Tuesday, July 23, 2013

Spy museum film warns on the dangers of cyberterror, especiall to power grid; "All is not as it seems"

The International Spy Museum (link)  in Washington DC (near the Verizon Center Metro) has a few short films scattered throughout its exhibits that fit the theme of this blog.

To cut to the chase, the most relevant “film” is the last one, “Weapons of Mass Disruption”, which is projected on a plasma screen, giving interviews with energy experts, in a room dedicated to cyberterrorism, and especially the idea that cyber attacks could bring down most of the US power grid, even for months. 
  
The dire consequences for people (pretty much as in the NBC series “Revolution”) are depicted well, but missing is the issue of why critical controls of the power grid software would even be accessible to the “public’ Internet topology.  This issue has been debated since about 2002. 
  
As noted here, some former conservative politicians (like New Gingrich) are particularly concerned about possible solar storms (and coronal mass ejections), or possibly electromagnetic pulse (EMP) attacks from terrorists, which could even be localized and don’t necessarily require nuclear weapons  But the museum did not cover that possibility.
   
The museum tour introduces the whole spy culture with a 6-minute short film “All Is Not What It Seems”. Later, after the visitor has seen the historical period exhibits, the visitor can see the “rest” of this film, comprising about ten testimonials of CIA section chiefs or overseas agents (or a few times, FBI agents) about how they gathered intelligence, particularly in counterterrorism efforts (as against Hamas).  In one case, a female agent described a “brush drop” which is almost invisible even to street security cameras.
  
The introductory segment is followed in another room with a curious manage of short film clips from the WWII period, including the Disney Donald Duck cartoon “The New Spirit”, encouraging people to pay their income taxes early so that the government can buy munitions for the war effort! There follow some newsreels, one of which shows a 46-year-old J. Edgar Hoover addressing his FBI agents.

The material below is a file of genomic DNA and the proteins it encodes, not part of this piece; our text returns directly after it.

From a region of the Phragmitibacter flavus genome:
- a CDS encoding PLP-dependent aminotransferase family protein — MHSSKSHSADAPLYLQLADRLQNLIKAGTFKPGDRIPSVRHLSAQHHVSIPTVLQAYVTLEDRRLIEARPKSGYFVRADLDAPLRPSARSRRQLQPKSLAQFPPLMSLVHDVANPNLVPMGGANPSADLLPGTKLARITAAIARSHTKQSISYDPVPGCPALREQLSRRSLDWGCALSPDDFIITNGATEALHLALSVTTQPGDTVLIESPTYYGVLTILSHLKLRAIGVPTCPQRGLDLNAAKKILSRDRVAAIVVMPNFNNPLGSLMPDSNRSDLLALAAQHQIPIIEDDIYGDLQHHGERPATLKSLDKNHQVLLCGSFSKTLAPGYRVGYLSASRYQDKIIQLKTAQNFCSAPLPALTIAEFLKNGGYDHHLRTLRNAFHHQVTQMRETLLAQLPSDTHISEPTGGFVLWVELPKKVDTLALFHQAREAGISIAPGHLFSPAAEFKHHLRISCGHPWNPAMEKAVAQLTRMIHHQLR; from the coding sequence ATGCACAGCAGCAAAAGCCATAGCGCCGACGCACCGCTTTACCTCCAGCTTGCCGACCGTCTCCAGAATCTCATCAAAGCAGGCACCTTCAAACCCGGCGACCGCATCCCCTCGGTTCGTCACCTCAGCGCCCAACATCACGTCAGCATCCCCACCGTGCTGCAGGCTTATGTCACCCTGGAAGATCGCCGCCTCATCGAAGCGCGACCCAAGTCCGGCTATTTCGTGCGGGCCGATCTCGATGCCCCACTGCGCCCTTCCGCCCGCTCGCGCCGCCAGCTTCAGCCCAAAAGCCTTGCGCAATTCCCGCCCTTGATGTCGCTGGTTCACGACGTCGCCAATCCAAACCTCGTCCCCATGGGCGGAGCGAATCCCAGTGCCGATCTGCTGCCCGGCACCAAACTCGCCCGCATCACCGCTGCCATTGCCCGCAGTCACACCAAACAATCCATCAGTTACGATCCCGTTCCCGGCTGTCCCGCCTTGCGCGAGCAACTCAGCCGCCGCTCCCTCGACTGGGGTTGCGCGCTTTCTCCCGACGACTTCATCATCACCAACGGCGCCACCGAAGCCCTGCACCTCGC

There follow more film segments about the counter-intelligence (feeding lies) surrounding the D-day invasion and then the Manhattan Project. 
  
The museum also offers a film retrospect “Exquisitely Evil: 50 Years of the Bond Villains”, from Dr. No (1961) to caricatures of Al Qaeda today. 
  

The museum presents a pretty conventional idea of “spy work”, which (in this context) may mean fake identity (even disguises) and arranging clandestine exchanges of information (one example offered concerns a Boston Red Sox fantasy baseball game).  What happens in sci-fi scenario where some peril (perhaps a pandemic) presents itself and it isn’t clear whether it is natural or from an enemy, or both?

(Note: URL direct link name for post has a different spelling ("soy") because of an initial typo, corrected for display only/) 

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